Together with Yvonne Halling who has turned her own B&B in Champagne into a 6 figure business, I’ve been running a webinar series for bed and breakfast owners to double their income this year with a business-driven website. We finished up the programme last night with some sadness that the live calls are over but knowing there are other products in the pipeline we can continue to develop.
It’s not the first time Yvonne and I have collaborated in a business venture, nor is she my only JV partner as Entrepreneur Soul is also of course the result of a partnership with Judith.
The benefits of joining forces with a fellow entrepreneur are obvious. Forget your Wii Brain Games, the right joint venture partner will make you instantly twice as creative and twice as productive. You get more positive reinforcement of your skills and strengths, something we miss when we work alone, and work becomes more focused and fun. What’s not to love about going into partnership with your great friend on your new business idea?
Joint ventures aren’t all plain sailing though, just as marriage isn’t. That happy optimistic start when you dream big together and your beloved can do no wrong can easily turn sour as the venture develops. Perhaps you feel you’re working harder and coming up with all the good ideas. Your partner has lost their commitment, their focus is elsewhere and their output is shoddy. Where you used to be supportive and kind to each other you now bicker and find fault. There are surely as many lost friendships and crushed dreams as there are successes in joint ventures.
How to find the perfect business partner? I have no fail-safe answers but some suggestions.
You need enough shared business values that you will not argue about every small detail. Values such as loyalty, respect, customer service, delivering value, reliability, organisation, punctuality. It doesn’t matter what they are, they just need to be in the same ball park.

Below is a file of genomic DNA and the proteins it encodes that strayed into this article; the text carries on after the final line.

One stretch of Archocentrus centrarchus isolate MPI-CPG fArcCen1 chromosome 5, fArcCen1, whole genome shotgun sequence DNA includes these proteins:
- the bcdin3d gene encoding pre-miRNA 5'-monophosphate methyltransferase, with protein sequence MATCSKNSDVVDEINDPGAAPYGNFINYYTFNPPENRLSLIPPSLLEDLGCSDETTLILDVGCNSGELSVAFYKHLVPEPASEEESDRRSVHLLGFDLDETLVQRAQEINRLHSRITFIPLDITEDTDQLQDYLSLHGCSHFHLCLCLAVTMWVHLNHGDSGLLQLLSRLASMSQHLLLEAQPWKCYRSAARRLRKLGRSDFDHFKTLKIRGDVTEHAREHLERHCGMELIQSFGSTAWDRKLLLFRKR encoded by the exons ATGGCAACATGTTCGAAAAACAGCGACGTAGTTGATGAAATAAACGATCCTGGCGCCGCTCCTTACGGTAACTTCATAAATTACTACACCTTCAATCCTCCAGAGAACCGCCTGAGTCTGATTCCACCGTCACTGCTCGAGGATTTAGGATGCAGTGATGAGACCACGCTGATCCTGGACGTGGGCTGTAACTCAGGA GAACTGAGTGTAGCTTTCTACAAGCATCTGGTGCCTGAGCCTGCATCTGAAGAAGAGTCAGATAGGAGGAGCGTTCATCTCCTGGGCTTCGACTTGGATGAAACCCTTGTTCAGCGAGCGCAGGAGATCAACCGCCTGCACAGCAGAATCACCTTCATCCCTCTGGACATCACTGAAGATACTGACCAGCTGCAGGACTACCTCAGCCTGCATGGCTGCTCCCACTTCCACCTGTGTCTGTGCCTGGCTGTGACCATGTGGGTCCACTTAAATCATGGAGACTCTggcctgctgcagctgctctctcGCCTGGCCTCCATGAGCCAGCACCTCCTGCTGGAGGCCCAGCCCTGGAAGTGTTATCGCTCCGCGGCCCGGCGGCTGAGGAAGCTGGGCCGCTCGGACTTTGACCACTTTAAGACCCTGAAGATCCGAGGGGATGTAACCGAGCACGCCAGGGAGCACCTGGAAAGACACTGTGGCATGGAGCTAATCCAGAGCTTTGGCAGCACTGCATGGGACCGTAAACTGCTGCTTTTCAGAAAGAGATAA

And though you have shared values, you need to offer different strengths. No point both of you being technical wizards if neither of you can connect easily with your customers or write a decent sales letter. On your own you are damn good, together you are dynamite.
You need to have – or quickly develop – patience, diplomacy, ability to compromise, abundant thinking. You have to remember to catch your partner doing well and tell them. You have to be able to see them messing up and not be afraid to let them know. You have to be able to take feedback and acknowledge the possibility.
I know I never did a compatibility test with either Yvonne or Judith. We didn’t check our astrological charts before shaking hands on our new agreement. We didn’t tick off our respective skills and achievements and work out they were a perfect balance. But we knew each other sufficiently well, from online forums and business groups, to know we had a similar view of the world, the same desire to serve a market, an equal respect for what the other brought to the table.
Perhaps with Yvonne and Judith I have the best of both worlds. We dip in and out of each other’s business lives as the need and desire take us. Nothing is long-term or permanent. It’s not to say that if I had to create a full-time business with either that it wouldn’t work either – I have nothing but admiration, love and respect for them both. But this way we get the good bits, it stays fun and fresh. Dating as opposed to picking up someone else’s dirty socks.
Have you ever gone into a business venture with someone else? Was it a match made in heaven or was it business hell? What made it work? Or where did it all go wrong? Do share in the comments below.